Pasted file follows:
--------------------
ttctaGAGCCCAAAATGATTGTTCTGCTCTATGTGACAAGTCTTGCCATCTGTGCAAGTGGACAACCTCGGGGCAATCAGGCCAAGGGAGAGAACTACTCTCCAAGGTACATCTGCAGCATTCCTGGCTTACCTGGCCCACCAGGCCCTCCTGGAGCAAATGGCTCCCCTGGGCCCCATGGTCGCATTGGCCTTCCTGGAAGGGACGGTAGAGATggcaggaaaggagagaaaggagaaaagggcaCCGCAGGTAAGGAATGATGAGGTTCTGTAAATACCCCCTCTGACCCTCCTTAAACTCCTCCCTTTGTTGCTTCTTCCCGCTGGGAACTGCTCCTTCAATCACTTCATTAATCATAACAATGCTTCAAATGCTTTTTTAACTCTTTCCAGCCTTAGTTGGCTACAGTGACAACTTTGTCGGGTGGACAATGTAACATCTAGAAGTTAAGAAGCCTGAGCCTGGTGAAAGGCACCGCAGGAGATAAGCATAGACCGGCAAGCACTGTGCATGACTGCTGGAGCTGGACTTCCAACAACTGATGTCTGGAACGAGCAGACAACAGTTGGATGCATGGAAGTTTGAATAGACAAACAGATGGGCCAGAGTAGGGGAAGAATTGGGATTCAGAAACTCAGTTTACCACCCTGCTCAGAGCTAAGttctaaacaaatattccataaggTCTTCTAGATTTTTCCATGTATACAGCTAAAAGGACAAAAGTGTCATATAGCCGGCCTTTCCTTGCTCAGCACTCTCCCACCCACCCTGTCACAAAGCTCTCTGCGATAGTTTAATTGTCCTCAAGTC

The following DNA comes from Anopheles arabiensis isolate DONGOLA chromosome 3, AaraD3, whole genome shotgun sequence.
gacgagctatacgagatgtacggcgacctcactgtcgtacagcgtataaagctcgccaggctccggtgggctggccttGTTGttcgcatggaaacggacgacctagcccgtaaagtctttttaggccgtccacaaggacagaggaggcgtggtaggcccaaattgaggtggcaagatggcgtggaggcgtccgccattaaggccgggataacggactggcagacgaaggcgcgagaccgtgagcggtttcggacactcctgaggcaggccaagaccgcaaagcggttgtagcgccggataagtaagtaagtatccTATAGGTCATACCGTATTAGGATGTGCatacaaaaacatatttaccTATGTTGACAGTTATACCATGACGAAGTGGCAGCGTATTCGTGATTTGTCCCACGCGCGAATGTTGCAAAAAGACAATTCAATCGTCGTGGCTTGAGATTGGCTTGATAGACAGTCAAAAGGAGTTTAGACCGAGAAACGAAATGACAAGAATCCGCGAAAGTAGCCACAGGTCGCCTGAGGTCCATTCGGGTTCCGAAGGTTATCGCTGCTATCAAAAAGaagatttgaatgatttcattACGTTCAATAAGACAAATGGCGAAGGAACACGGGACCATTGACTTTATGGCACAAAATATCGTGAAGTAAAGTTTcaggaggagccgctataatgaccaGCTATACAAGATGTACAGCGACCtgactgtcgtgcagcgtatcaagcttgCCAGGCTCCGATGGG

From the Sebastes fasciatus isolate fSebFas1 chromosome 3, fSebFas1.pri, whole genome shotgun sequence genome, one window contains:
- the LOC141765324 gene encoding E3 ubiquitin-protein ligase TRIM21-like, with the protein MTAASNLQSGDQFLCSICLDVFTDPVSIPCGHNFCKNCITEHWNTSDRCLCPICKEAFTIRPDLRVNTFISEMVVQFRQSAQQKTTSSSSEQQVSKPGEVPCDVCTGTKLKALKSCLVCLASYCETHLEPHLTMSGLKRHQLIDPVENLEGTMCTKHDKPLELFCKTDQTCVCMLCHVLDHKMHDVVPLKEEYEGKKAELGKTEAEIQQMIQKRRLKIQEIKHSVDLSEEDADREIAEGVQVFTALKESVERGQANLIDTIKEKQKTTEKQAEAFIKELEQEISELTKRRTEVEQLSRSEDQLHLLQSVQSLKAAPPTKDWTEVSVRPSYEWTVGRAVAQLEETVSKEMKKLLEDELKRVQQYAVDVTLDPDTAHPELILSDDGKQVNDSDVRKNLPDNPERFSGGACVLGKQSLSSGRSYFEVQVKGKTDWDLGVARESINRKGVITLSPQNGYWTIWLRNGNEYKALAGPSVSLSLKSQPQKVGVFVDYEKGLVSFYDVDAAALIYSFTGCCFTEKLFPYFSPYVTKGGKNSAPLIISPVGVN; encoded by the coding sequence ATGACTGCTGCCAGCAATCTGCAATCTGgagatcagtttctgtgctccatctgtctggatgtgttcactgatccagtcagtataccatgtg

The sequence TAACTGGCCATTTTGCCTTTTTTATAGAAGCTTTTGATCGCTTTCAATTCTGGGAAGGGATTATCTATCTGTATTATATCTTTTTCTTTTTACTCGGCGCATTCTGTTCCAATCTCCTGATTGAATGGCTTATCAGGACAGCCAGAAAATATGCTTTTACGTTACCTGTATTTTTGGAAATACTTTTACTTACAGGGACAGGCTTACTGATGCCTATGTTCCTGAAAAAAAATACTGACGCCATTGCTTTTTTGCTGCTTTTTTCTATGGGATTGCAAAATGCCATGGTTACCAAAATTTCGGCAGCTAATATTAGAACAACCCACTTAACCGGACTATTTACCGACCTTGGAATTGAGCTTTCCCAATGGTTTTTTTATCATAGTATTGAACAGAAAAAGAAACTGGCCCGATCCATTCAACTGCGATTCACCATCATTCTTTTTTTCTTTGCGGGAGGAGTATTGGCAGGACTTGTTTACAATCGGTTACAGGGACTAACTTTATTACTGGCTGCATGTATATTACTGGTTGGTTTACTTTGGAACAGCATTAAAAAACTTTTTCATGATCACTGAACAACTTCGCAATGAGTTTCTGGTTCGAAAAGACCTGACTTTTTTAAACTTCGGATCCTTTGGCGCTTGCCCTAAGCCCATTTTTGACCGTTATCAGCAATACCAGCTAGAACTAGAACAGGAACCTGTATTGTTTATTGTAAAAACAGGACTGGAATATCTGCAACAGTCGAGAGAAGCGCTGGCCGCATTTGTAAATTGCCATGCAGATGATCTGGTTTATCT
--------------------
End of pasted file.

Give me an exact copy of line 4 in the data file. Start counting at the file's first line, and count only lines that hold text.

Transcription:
From the Sebastes fasciatus isolate fSebFas1 chromosome 3, fSebFas1.pri, whole genome shotgun sequence genome, one window contains: